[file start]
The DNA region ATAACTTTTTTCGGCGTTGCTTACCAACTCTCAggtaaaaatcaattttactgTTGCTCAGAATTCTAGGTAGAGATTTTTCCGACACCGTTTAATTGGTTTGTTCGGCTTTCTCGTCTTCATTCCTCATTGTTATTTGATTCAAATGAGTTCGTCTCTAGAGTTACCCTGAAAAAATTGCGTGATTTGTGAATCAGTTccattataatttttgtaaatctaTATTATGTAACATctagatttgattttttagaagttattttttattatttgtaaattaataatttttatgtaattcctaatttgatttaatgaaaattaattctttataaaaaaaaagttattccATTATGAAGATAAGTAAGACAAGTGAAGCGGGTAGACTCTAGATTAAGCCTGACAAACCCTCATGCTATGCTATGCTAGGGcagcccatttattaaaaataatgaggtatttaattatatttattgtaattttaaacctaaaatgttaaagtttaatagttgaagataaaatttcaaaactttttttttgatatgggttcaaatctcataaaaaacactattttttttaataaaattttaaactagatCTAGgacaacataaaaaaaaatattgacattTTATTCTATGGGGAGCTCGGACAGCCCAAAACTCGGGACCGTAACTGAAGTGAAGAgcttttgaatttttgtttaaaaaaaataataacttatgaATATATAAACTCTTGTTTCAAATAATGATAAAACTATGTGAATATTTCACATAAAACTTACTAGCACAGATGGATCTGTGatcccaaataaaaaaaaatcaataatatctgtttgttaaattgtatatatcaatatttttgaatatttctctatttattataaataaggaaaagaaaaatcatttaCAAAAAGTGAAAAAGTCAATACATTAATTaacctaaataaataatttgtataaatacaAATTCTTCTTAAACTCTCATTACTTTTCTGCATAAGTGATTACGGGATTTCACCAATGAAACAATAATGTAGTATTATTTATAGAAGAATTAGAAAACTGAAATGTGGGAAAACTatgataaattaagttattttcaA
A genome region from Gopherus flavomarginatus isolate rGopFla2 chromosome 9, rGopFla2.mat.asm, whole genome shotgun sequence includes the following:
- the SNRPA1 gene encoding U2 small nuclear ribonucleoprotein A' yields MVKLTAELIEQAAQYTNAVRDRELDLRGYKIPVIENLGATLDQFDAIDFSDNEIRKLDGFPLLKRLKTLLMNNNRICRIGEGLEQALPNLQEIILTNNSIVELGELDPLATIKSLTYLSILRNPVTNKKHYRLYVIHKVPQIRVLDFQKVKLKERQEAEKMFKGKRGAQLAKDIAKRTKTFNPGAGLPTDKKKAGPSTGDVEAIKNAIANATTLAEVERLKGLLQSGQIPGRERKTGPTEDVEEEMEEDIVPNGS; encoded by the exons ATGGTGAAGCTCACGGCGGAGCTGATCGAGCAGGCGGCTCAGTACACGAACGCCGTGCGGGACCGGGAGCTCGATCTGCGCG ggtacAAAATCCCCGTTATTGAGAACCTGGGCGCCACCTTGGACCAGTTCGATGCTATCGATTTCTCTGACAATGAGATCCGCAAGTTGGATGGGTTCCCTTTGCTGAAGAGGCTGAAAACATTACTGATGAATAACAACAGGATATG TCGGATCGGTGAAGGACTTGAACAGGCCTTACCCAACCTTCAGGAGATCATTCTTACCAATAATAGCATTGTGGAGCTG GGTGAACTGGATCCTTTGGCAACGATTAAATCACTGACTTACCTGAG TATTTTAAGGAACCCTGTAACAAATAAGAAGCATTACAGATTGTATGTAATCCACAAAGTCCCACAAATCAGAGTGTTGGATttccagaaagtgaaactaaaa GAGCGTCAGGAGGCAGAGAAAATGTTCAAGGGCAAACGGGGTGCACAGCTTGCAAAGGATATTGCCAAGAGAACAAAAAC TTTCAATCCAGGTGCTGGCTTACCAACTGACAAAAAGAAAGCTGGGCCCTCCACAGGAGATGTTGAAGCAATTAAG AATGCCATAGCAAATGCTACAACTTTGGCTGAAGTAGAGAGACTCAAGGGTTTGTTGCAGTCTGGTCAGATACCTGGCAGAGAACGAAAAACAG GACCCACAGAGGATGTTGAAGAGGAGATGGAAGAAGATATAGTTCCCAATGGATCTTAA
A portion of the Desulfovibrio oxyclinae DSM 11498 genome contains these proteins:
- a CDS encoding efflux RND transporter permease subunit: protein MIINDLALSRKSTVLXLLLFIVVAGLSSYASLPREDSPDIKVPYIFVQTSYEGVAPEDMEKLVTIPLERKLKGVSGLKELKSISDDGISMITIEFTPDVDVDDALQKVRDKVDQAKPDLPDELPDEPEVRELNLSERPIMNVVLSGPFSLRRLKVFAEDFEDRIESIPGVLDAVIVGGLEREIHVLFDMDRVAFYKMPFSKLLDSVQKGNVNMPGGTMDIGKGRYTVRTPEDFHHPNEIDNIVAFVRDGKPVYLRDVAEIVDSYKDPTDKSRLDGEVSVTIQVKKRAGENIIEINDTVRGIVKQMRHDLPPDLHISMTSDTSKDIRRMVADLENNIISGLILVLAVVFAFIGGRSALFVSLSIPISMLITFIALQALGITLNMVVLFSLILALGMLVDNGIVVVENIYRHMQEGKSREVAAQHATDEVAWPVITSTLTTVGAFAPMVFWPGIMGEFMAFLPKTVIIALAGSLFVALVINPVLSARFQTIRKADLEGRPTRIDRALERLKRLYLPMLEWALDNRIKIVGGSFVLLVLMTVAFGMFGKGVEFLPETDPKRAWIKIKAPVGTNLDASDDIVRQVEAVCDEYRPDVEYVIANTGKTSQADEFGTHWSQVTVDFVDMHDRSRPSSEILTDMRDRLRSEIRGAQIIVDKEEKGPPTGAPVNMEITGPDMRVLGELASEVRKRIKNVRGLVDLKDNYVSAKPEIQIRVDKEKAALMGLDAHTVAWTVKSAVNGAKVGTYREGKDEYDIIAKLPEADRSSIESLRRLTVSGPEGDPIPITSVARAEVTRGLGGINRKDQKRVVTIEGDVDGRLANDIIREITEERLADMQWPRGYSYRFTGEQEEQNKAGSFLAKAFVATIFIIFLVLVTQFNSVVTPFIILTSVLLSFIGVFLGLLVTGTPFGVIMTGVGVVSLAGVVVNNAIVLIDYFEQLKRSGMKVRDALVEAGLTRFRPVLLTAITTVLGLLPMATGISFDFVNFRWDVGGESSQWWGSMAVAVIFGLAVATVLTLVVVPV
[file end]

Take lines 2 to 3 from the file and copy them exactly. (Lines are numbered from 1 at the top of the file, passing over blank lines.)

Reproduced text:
A genome region from Gopherus flavomarginatus isolate rGopFla2 chromosome 9, rGopFla2.mat.asm, whole genome shotgun sequence includes the following:
- the SNRPA1 gene encoding U2 small nuclear ribonucleoprotein A' yields MVKLTAELIEQAAQYTNAVRDRELDLRGYKIPVIENLGATLDQFDAIDFSDNEIRKLDGFPLLKRLKTLLMNNNRICRIGEGLEQALPNLQEIILTNNSIVELGELDPLATIKSLTYLSILRNPVTNKKHYRLYVIHKVPQIRVLDFQKVKLKERQEAEKMFKGKRGAQLAKDIAKRTKTFNPGAGLPTDKKKAGPSTGDVEAIKNAIANATTLAEVERLKGLLQSGQIPGRERKTGPTEDVEEEMEEDIVPNGS; encoded by the exons ATGGTGAAGCTCACGGCGGAGCTGATCGAGCAGGCGGCTCAGTACACGAACGCCGTGCGGGACCGGGAGCTCGATCTGCGCG ggtacAAAATCCCCGTTATTGAGAACCTGGGCGCCACCTTGGACCAGTTCGATGCTATCGATTTCTCTGACAATGAGATCCGCAAGTTGGATGGGTTCCCTTTGCTGAAGAGGCTGAAAACATTACTGATGAATAACAACAGGATATG TCGGATCGGTGAAGGACTTGAACAGGCCTTACCCAACCTTCAGGAGATCATTCTTACCAATAATAGCATTGTGGAGCTG GGTGAACTGGATCCTTTGGCAACGATTAAATCACTGACTTACCTGAG TATTTTAAGGAACCCTGTAACAAATAAGAAGCATTACAGATTGTATGTAATCCACAAAGTCCCACAAATCAGAGTGTTGGATttccagaaagtgaaactaaaa GAGCGTCAGGAGGCAGAGAAAATGTTCAAGGGCAAACGGGGTGCACAGCTTGCAAAGGATATTGCCAAGAGAACAAAAAC TTTCAATCCAGGTGCTGGCTTACCAACTGACAAAAAGAAAGCTGGGCCCTCCACAGGAGATGTTGAAGCAATTAAG AATGCCATAGCAAATGCTACAACTTTGGCTGAAGTAGAGAGACTCAAGGGTTTGTTGCAGTCTGGTCAGATACCTGGCAGAGAACGAAAAACAG GACCCACAGAGGATGTTGAAGAGGAGATGGAAGAAGATATAGTTCCCAATGGATCTTAA